Introduction

          Welcome! "What is this website?", you may be asking yourself. This E-portfolio is an in-depth examination of my expertise in 14 specific areas of the library and information sciences. Although the tone presented here is often professional or academic, this E-portfolio examines the past two years of my graduate-level projects and creations, which lends itself well to the occasional interesting story and personal reflection on my part, so please enjoy those. A little housekeeping on the organization and structure of this portfolio, as well as on the writing process I followed when creating it:

  • The list of the 14 areas of expertise (aka “competencies”) can be found on the “Areas of Competency” tab. 

  • Each of these 14 competencies has its own page in this E-portfolio, which are all accessible through the aforementioned “ Areas of Competency ” tab. 

  • Each of the 14 competencies are organized into four distinct sections: 

    • An Introduction to What Competency X Means to Me and to Library and Information Science

    • The Discussion of My Evidence

    • How Creating the Evidence Helped Me Gain Expertise in Competency X

    • How the Knowledge I Have Gained Will Influence Me in the Future, as an Information Professional

         

          To tell you a bit more about myself while also providing some insight into how my thought process works, I’m going to talk briefly about an almost 20 year old sci-fi book that has largely flown under the radar. There is a favorite comfort novel of mine in which librarians and libraries play a minor, supporting, role (the book is, Sunshine, by Robin McKinley: gothic chandeliers, mysteries, implications, ill-timed and curious super powers, baked goods, landladies with superhuman posture, an entire cast of characters completely devoid of any and all communication skills, questions of appropriate vampire loungewear, ominous yet wholesome lakes. Need I go on?) At one point in the novel, it's stated that librarians "...tend to have tidy minds" (McKinley, 2003 p. 210). I’ve always liked that statement in the novel. It made sense to me. I do have a "tidy mind". I’m impeccably organized and that helps me to understand the world around me. Yet I have also learned that there are limits to what organization can teach me. I know that the world is not impeccably organized, but often very messy. I know that some of the best things in life can come from chaos. Sometimes, hyper-organization can turn into something rigid and inflexible, which becomes a limit rather than a tool. Having an organized and tidy mind in a messy world can be an infuriating experience, but it can also be a beautiful one. I feel that the best organization intentionally leaves room for chaos, for spontaneity, for that random chance that can affect a life's direction. I feel that in the balanced space between organization and chaos, we can find some of the best things in life: unlikely friendships, romance, adventure, unexpected trajectories for our lives. With that said, I hope you enjoy exploring my E-portfolio and the stories, graduate-level projects, and analysis that I present within it.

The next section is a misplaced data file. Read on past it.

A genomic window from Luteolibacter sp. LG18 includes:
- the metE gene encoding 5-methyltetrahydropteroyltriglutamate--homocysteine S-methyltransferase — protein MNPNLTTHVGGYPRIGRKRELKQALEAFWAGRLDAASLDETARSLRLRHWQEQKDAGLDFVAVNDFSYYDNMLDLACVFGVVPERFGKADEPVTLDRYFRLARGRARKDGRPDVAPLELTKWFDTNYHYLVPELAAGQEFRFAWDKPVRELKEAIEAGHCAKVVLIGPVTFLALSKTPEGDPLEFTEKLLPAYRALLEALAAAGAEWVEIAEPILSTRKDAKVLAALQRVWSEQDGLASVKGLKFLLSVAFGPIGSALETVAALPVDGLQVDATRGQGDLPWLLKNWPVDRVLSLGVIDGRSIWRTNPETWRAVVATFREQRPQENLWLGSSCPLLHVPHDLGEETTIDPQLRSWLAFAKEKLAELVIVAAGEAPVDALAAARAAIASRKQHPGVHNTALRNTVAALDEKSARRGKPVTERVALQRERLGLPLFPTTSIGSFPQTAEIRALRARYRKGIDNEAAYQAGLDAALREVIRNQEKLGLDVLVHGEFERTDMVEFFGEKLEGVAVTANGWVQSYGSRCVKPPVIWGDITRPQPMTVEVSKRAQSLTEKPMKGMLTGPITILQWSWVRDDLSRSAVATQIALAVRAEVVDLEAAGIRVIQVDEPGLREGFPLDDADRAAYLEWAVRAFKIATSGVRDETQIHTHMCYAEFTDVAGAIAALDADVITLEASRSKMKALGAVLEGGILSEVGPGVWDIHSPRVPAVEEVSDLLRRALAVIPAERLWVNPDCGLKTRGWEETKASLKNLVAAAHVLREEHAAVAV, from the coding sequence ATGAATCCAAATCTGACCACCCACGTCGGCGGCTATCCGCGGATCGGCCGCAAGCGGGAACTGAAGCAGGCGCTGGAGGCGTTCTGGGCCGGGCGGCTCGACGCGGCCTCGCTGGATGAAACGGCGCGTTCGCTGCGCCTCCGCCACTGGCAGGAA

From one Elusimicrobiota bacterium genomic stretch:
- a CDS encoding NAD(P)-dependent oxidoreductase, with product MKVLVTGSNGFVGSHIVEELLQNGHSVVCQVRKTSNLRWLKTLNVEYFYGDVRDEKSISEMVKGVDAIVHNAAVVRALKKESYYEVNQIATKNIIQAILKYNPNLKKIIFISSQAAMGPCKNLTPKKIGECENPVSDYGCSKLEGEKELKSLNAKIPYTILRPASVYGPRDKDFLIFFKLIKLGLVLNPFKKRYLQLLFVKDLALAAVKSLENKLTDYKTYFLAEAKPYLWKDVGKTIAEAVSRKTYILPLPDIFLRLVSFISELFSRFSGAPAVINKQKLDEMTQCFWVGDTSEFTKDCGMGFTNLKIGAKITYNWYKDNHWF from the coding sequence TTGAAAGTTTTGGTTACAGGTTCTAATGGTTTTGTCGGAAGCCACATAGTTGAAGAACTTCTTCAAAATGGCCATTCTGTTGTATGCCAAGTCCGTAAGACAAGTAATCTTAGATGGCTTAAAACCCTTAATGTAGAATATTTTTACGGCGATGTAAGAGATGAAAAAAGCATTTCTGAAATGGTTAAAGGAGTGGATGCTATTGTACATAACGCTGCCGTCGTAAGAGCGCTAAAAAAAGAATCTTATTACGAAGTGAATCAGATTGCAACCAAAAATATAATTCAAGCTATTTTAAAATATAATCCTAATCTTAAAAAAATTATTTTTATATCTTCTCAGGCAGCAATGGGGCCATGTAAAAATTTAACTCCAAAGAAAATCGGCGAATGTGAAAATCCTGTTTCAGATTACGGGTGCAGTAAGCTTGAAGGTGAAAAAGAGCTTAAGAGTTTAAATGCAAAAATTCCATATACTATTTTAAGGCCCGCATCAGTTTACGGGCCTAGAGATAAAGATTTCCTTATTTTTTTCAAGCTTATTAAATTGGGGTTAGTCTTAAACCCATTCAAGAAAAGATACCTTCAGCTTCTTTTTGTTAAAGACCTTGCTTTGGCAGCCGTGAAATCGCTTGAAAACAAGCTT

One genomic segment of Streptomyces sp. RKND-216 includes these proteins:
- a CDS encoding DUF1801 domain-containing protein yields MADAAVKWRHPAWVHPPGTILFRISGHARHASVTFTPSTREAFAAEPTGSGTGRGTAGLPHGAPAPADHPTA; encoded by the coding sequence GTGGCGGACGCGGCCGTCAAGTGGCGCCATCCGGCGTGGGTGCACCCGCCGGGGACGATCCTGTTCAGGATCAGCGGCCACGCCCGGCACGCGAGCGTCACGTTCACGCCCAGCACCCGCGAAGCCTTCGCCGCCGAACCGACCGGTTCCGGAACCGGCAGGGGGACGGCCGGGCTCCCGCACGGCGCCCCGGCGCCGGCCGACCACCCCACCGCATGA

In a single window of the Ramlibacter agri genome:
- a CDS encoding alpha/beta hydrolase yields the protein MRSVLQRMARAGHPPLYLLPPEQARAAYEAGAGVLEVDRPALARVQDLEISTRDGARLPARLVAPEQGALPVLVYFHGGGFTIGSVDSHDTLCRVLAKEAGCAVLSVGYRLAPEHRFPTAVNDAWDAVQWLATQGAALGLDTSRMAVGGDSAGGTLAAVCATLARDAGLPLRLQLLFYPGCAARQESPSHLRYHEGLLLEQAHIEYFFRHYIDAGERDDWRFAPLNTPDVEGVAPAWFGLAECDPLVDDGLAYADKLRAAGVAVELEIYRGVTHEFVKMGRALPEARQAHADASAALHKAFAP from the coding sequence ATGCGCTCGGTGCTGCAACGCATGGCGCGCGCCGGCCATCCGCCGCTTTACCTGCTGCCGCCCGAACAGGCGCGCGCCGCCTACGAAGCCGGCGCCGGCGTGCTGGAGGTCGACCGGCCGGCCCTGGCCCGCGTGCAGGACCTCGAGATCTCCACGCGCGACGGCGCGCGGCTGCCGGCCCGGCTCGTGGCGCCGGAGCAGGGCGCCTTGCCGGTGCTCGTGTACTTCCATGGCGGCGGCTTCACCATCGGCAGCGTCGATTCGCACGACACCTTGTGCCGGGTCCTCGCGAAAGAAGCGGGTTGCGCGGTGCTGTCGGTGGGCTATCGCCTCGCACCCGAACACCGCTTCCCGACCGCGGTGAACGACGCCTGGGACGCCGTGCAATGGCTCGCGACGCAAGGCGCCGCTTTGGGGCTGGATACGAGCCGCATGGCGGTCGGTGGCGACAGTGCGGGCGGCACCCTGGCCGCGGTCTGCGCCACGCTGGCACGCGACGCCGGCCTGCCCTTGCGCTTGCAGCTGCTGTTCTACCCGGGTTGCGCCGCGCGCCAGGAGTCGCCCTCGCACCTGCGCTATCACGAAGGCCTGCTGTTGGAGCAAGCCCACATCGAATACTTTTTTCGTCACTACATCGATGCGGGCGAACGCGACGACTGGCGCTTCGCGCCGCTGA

References:

McKinley, R. (2003). Sunshine. The Berkley Publishing Group.